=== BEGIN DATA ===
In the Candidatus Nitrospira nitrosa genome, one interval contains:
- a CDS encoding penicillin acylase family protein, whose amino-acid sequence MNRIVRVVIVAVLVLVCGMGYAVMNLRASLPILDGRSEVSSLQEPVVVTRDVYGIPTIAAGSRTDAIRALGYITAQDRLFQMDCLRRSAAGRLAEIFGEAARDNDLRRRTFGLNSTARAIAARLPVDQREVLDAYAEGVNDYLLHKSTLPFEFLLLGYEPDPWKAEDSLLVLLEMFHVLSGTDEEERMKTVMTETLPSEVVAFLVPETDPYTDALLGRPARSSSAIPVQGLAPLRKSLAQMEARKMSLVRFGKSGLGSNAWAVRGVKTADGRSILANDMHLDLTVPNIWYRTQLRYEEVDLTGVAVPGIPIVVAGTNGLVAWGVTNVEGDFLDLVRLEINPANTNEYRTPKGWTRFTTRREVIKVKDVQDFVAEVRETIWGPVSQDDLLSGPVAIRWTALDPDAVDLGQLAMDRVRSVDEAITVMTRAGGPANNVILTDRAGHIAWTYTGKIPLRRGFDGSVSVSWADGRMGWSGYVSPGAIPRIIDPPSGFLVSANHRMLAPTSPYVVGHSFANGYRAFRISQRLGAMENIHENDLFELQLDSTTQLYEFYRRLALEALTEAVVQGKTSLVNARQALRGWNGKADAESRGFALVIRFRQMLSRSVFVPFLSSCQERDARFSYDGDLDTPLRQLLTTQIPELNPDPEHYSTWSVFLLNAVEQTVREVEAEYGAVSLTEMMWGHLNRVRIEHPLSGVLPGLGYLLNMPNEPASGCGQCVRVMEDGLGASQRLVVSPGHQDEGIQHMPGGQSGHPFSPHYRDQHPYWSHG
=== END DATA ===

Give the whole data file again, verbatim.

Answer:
In the Candidatus Nitrospira nitrosa genome, one interval contains:
- a CDS encoding penicillin acylase family protein, whose amino-acid sequence MNRIVRVVIVAVLVLVCGMGYAVMNLRASLPILDGRSEVSSLQEPVVVTRDVYGIPTIAAGSRTDAIRALGYITAQDRLFQMDCLRRSAAGRLAEIFGEAARDNDLRRRTFGLNSTARAIAARLPVDQREVLDAYAEGVNDYLLHKSTLPFEFLLLGYEPDPWKAEDSLLVLLEMFHVLSGTDEEERMKTVMTETLPSEVVAFLVPETDPYTDALLGRPARSSSAIPVQGLAPLRKSLAQMEARKMSLVRFGKSGLGSNAWAVRGVKTADGRSILANDMHLDLTVPNIWYRTQLRYEEVDLTGVAVPGIPIVVAGTNGLVAWGVTNVEGDFLDLVRLEINPANTNEYRTPKGWTRFTTRREVIKVKDVQDFVAEVRETIWGPVSQDDLLSGPVAIRWTALDPDAVDLGQLAMDRVRSVDEAITVMTRAGGPANNVILTDRAGHIAWTYTGKIPLRRGFDGSVSVSWADGRMGWSGYVSPGAIPRIIDPPSGFLVSANHRMLAPTSPYVVGHSFANGYRAFRISQRLGAMENIHENDLFELQLDSTTQLYEFYRRLALEALTEAVVQGKTSLVNARQALRGWNGKADAESRGFALVIRFRQMLSRSVFVPFLSSCQERDARFSYDGDLDTPLRQLLTTQIPELNPDPEHYSTWSVFLLNAVEQTVREVEAEYGAVSLTEMMWGHLNRVRIEHPLSGVLPGLGYLLNMPNEPASGCGQCVRVMEDGLGASQRLVVSPGHQDEGIQHMPGGQSGHPFSPHYRDQHPYWSHG